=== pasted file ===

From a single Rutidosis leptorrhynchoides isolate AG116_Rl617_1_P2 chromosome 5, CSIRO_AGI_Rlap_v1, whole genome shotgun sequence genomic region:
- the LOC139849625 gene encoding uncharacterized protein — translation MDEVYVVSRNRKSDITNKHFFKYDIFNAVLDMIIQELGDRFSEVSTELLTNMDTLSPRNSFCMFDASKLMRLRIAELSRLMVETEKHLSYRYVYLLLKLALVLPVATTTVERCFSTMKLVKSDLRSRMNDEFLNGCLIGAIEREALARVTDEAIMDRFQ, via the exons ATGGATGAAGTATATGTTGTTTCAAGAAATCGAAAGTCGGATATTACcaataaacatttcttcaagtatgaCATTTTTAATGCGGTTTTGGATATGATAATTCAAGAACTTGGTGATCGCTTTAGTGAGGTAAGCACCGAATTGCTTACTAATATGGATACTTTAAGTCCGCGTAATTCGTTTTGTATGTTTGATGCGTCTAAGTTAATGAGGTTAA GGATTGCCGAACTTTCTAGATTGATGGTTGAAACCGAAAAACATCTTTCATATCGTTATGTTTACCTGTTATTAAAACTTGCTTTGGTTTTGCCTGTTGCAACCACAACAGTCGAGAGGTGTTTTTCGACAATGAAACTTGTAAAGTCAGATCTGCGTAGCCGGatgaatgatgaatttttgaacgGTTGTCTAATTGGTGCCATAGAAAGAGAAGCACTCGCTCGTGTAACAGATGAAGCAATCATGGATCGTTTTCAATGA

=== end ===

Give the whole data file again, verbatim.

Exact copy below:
From a single Rutidosis leptorrhynchoides isolate AG116_Rl617_1_P2 chromosome 5, CSIRO_AGI_Rlap_v1, whole genome shotgun sequence genomic region:
- the LOC139849625 gene encoding uncharacterized protein — translation MDEVYVVSRNRKSDITNKHFFKYDIFNAVLDMIIQELGDRFSEVSTELLTNMDTLSPRNSFCMFDASKLMRLRIAELSRLMVETEKHLSYRYVYLLLKLALVLPVATTTVERCFSTMKLVKSDLRSRMNDEFLNGCLIGAIEREALARVTDEAIMDRFQ, via the exons ATGGATGAAGTATATGTTGTTTCAAGAAATCGAAAGTCGGATATTACcaataaacatttcttcaagtatgaCATTTTTAATGCGGTTTTGGATATGATAATTCAAGAACTTGGTGATCGCTTTAGTGAGGTAAGCACCGAATTGCTTACTAATATGGATACTTTAAGTCCGCGTAATTCGTTTTGTATGTTTGATGCGTCTAAGTTAATGAGGTTAA GGATTGCCGAACTTTCTAGATTGATGGTTGAAACCGAAAAACATCTTTCATATCGTTATGTTTACCTGTTATTAAAACTTGCTTTGGTTTTGCCTGTTGCAACCACAACAGTCGAGAGGTGTTTTTCGACAATGAAACTTGTAAAGTCAGATCTGCGTAGCCGGatgaatgatgaatttttgaacgGTTGTCTAATTGGTGCCATAGAAAGAGAAGCACTCGCTCGTGTAACAGATGAAGCAATCATGGATCGTTTTCAATGA